“When students realize they can achieve more than they thought they were capable of doing," Jacksonville High School teacher Theresa Shadrix said, " those moments when they are proud of themselves are magical.”
This passion Shadrix has for cultivating confidence in her students may be why those same students were so inspired to nominate her for our October Excellence in Education award.
Currently teaching English Language Arts, Creative Writing and, Golden Eagle Media—a student media club that helps run the social media handles for JHS—Shadrix has 12 years of experience as an educator within several school districts. In a previous life, Shadrix was staff writer for The Anniston Star, an experience that continues to influence her career today.
Read about how Theresa Shadrix made the life-changing decision to begin a career in education and the impact mentorship has had on her life.
How did you get started in education?
I became intrigued by the teaching profession while employed at The Anniston Star. Dr. Jeff Goodwin, who was the Superintendent at Oxford City Schools at the time, generously shared insights with me about it.
Initially, I had envisioned entering teaching when my sons were older, but at the conclusion of that school year, Dr. Goodwin reached out to me and suggested I apply for a position in Career Technical Education. The decision to leave a job I considered a dream and pursue another dream was challenging, but ultimately, it proved to be a life-changing choice.
What is your favorite unit to teach?
I worked in journalism for The Anniston Star before I became a teacher. I was immersed in researching the Freedom Rides and the impact on the civil rights movement during the 50th anniversary of the Freedom Rides. For the 60th anniversary, I was the Freelance Editor for The Anniston Star’s special publication, which won first place from the Alabama Press Association in 2022. Plus, I worked as a Freelance Researcher on the JSU/APT collaboration “A Fire in Anniston” documentary.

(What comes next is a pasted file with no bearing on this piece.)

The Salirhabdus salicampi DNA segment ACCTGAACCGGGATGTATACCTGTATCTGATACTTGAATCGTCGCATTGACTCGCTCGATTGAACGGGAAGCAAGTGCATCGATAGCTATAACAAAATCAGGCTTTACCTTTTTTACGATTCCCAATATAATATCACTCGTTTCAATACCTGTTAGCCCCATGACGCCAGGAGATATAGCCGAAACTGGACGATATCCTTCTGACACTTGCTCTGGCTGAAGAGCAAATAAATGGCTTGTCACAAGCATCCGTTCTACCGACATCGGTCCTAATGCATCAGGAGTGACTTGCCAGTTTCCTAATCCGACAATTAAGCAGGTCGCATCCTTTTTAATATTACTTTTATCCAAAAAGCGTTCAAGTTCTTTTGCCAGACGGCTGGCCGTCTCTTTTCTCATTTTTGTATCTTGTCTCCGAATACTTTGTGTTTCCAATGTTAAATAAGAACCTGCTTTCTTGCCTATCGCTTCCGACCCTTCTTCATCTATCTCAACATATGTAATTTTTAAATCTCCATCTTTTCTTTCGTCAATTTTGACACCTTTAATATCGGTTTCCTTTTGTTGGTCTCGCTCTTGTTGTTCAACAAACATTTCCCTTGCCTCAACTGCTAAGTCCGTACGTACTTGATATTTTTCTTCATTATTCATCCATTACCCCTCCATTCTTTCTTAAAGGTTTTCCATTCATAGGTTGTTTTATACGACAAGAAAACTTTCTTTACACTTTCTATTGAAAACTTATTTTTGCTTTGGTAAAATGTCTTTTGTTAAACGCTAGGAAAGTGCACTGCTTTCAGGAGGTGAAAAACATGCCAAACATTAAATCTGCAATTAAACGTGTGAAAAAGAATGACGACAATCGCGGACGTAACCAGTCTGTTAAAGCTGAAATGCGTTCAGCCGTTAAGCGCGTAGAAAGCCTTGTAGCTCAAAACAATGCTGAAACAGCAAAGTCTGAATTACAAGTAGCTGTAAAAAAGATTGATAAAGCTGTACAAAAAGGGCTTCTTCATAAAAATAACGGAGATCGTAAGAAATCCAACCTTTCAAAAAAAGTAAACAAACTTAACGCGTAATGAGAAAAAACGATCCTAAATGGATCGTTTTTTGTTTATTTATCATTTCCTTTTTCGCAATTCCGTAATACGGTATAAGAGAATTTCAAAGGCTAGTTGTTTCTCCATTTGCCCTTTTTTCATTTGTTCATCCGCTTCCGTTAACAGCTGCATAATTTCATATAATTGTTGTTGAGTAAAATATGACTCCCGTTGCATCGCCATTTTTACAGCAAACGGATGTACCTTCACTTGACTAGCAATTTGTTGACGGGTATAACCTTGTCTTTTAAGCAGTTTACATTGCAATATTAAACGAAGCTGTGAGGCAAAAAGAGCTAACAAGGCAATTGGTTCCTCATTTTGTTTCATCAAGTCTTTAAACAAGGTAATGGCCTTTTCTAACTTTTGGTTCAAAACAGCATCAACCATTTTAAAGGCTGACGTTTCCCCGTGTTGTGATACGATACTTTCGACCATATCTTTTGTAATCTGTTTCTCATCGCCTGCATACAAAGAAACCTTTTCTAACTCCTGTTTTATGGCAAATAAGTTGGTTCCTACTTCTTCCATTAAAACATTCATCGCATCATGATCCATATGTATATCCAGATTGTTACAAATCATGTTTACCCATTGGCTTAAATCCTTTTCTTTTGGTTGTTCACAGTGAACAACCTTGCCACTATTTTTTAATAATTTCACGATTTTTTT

So, a favorite unit is sharing my research, inviting Freedom Riders to speak to students, and helping students learn about the Freedom Rides.
My English students just finished reading “Buses Are A Comin” by Charles Person, and it allowed them to understand the power of uniting for a cause that benefits an entire group of people.
What part of your job do you wish you’d known earlier?
I was a bit naive in thinking that all teachers had one formula for teaching. I have since discovered that teaching is an art form and each classroom is a blank canvas.
What do you do outside of work?
I love spending time with my husband, Mickey, two sons, my daughter-in-law, and extended family. I am always working on some kind of project whether it is writing, editing, reading, researching, or creating. Recently, I’ve been focused on learning the delicate art of caring for plants. Interestingly, I have discovered that nourishing them is quite like that of people—too much care can be just as disastrous as not enough.
What inspires you?
When a student tells me she is not a “good reader,” and I explain that reading is a skill, not a gene, it’s inspiring when that student embraces reading or tries her best. As a teacher, inspiration comes when students are creating and learning in a way that inspires them.
Inside the Classroom
What is your approach to teaching students?
I try to teach with authenticity and openness. I was one of ten IDEO Teachers Guild Fellows in 2017-2018 and infuse human-centered design-thinking into my approach to teaching students.
For example, the approach to problems is not something to fear as much as they are opportunities for learning and finding solutions. If I’m reading research about student learning, I share what I’m learning with them.
Are you familiar with APT and PBSLearning Media? If so, how do you use these resources in the classroom?
I attended a workshop facilitated by Tracey Carter at the 2023 Alabama Literacy Association Conference and learned more about the available resources. I have since used them in my classroom. Specifically, the videos on the Freedom Riders and civil rights movement were helpful.